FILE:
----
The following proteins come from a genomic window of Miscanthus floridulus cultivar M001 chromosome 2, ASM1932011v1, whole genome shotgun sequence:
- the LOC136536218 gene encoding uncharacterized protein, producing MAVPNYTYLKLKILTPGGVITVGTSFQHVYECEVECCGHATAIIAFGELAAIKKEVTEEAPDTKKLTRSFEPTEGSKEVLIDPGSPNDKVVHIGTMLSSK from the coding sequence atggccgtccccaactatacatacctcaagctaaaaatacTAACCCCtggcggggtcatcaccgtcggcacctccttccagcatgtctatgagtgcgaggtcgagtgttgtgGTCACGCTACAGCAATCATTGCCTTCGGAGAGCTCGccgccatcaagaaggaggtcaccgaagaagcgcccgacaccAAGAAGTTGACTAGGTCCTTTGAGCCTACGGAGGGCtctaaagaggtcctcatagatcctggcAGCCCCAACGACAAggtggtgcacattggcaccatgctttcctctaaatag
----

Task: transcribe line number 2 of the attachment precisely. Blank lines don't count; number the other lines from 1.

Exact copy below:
- the LOC136536218 gene encoding uncharacterized protein, producing MAVPNYTYLKLKILTPGGVITVGTSFQHVYECEVECCGHATAIIAFGELAAIKKEVTEEAPDTKKLTRSFEPTEGSKEVLIDPGSPNDKVVHIGTMLSSK from the coding sequence atggccgtccccaactatacatacctcaagctaaaaatacTAACCCCtggcggggtcatcaccgtcggcacctccttccagcatgtctatgagtgcgaggtcgagtgttgtgGTCACGCTACAGCAATCATTGCCTTCGGAGAGCTCGccgccatcaagaaggaggtcaccgaagaagcgcccgacaccAAGAAGTTGACTAGGTCCTTTGAGCCTACGGAGGGCtctaaagaggtcctcatagatcctggcAGCCCCAACGACAAggtggtgcacattggcaccatgctttcctctaaatag